Two years ago, the faculty advisor to the Open Campus Initiative was Harry R. Lewis, former Dean of the College. Now, however, it’s Steve Pinker. And Pinker, exercised by Harvard’s new free-speech code, objected in a letter he just sent to six Harvard administrators. I reproduce the letter with permission, and have eliminated the names and email addresses of the administrators:

From: Pinker, Steven

To: [Six administrators with names redacted]
Subject: DSO policy on controversial VIP speakers

Dear [Names redacted],

As a faculty advisor to our students’ Open Campus Initiative, and a “controversial” “VIP” speaker myself, I’d like to express my opposition to the new DSO policy requiring student organizations to provide a one-month advance notice and a DSO-selected “neutral” moderator for such speakers. As such I endorse the Crimson’s editorial of September24 on this policy. Though I applaud the guide’s stated commitment to free speech, and policies to prevent disruption and violence at campus events, the vague policy would have the effect of stigmatizing and interfering with the efforts of our students to expose our community to new ideas (since all new ideas are “controversial,” and many are proposed by “VIP” speakers) and thereby advance their (and our) education. I suggest that any such guideline should be precisely and narrowly stated to prevent disruptions, and not grant arbitrary powers to the DSO control and interfere with our students’ efforts to bring speakers to Harvard.

Sincerely,
Steve

Steven Pinker
Johnstone Family Professor
Dept. of Psychology
Harvard University

I agree with this, of course, and will be writing my own letters. I don’t mind giving links to the two people I’ll write to: Harvard’s President Lawrence Bacow (his own talk at Harvard was disrupted just this year), and the Dean of Students Rakesh Khurana. If you’re a Harvard alum and want to keep speech on campus fully free, by all means write to them as well (alums get special attention: it’s Harvard, Jake!).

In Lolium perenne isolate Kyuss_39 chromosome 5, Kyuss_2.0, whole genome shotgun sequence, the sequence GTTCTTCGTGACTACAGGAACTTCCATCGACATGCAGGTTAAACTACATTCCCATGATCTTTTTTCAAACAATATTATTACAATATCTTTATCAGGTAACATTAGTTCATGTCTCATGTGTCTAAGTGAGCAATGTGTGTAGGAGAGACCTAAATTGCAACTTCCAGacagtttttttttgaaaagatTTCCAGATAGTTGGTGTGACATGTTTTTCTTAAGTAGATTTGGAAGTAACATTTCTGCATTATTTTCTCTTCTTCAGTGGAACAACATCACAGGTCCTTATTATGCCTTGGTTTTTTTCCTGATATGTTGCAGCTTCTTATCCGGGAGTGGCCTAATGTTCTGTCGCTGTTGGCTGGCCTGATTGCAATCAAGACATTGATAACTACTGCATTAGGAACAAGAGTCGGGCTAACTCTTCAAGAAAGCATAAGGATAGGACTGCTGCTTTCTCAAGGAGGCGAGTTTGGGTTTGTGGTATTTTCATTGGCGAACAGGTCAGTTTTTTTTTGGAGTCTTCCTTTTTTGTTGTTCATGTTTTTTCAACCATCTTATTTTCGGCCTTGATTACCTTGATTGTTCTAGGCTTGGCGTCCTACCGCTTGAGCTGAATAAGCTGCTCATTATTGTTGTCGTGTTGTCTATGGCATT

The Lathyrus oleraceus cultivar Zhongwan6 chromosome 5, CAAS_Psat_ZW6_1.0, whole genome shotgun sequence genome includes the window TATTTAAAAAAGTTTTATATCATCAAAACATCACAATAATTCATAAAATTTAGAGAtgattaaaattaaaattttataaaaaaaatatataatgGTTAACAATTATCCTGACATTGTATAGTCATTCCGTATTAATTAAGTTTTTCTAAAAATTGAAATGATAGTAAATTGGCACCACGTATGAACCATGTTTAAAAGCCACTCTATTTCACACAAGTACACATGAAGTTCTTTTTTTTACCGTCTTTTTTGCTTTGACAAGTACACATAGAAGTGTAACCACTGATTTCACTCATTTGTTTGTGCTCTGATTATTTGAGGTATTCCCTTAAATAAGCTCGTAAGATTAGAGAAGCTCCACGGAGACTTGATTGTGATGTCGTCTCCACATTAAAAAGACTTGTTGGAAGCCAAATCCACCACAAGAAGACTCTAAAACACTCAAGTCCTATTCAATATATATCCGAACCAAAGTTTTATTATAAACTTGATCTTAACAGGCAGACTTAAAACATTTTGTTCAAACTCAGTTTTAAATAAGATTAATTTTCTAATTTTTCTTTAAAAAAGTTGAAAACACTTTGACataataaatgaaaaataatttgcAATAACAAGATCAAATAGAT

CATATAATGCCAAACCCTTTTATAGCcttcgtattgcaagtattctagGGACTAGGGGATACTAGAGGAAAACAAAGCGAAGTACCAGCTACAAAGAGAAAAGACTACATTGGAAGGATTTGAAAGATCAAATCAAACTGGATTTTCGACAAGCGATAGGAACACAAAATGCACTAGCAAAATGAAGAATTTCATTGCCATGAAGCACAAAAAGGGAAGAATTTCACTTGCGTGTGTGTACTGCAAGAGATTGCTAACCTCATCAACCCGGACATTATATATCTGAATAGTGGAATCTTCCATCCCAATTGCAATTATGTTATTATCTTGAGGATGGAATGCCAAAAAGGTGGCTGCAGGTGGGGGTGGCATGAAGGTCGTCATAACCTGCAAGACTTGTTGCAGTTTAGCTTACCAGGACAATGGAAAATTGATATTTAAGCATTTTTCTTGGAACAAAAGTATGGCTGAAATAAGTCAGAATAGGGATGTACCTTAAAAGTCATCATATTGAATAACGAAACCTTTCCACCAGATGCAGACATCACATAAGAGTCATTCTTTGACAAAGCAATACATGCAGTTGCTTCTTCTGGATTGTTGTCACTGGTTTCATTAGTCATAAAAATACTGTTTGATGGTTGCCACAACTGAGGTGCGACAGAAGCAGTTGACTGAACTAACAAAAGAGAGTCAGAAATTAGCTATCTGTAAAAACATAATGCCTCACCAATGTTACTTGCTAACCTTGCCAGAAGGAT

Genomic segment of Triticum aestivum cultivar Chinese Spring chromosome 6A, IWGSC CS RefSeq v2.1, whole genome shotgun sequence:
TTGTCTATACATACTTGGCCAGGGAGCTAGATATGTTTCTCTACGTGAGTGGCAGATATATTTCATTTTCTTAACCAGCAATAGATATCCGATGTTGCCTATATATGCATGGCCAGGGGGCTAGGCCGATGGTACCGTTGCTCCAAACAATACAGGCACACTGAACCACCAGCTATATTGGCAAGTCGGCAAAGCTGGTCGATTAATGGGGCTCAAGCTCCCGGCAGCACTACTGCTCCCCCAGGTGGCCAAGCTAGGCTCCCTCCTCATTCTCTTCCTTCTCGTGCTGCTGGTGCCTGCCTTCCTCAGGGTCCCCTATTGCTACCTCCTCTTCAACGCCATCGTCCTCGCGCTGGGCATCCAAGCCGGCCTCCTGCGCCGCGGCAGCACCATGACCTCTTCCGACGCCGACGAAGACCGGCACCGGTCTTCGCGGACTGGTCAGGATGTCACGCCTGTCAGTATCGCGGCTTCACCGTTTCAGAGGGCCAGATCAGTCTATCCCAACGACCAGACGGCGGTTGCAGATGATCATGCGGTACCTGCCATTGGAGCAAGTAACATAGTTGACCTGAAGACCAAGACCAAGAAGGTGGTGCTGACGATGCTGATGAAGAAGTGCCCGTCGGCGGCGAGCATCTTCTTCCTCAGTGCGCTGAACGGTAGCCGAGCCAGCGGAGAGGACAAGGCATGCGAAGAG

14 thoughts on “Pinker writes to Harvard administrators about University’s new free-speech policy

    1. Why shouldn’t Peterson have been invited? He doesn’t incite violence or come anywhere close to doing so – unless, of course you accept the snowflake principle that any opinion you disagree with is “violence”.

    2. I enjoy and learn from Peterson. Why shouldn’t Harvard students? Why shouldn’t he have been invited? He has interesting views.

        1. I am not a fan of Jung, but still, what’s wrong with listening to someone who incorporats historical theory into his philosophy? I’m not too concerned about the censure unless he’s accused of some sort of misconduct or dangerous practice. Inviting a speaker does not imply endorsement.

  1. As a faculty advisor to our students’ Open Campus Initiative, and a “controversial” “VIP” speaker myself…

    Now there’s an opening sentence with clout!

    It will be interesting to see if this new policy stays.

  2. “…the only reason it’s not appaling is because we allow violence against trans people to be normalized,”

    “It normalizes the idea that trans people are less than other humans; it normalizes the idea that we can refuse to acknowledge the personhood,

    Cripes, the catastrophizing and equivocation of this type of language. It’s just so galling and irresponsible.

    Meanwhile, on the home front, it turns out my 17 year old son is now taking a “Social Justice” course at school (an elective of his own choosing)!

    My son is a wonderful, sensitive, caring person so his urge to be sensitive to the experience of other people is not surprising (and I encourage it).

    But he’s making his way through this giant tome called “Readings for Diversity And Social Justice” which seems to be full of all the stuff we decry here – separating everything in to race, privilege power structure, intersectionality, the whole shebang. He was learning about his “culture and privilege” and about micro-aggressions. Race, it says, is a construct that doesn’t exist outside the artificial nexus of power structures of oppressed and oppressors (i.e. if you weren’t being oppressed the concept of “race” would not exist).

    Wonderful. I’m simultaneously trying to deprogram him of this nonsense while he’s learning it…wonder how that will go.

    (That doesn’t mean btw my railing against social justice in front of him. Rather, my son often asks for my take on whatever new thing he has ‘learned’ in the course from the book, and I try to always emphasize that I share the sentiment and goals of social justice, anti-racism and inclusion, but try to give a more nuanced perspective, teasing apart the various concepts this book is conflating – e.g. that criticizing someone’s culture/religion is de facto an act of ‘racism.’)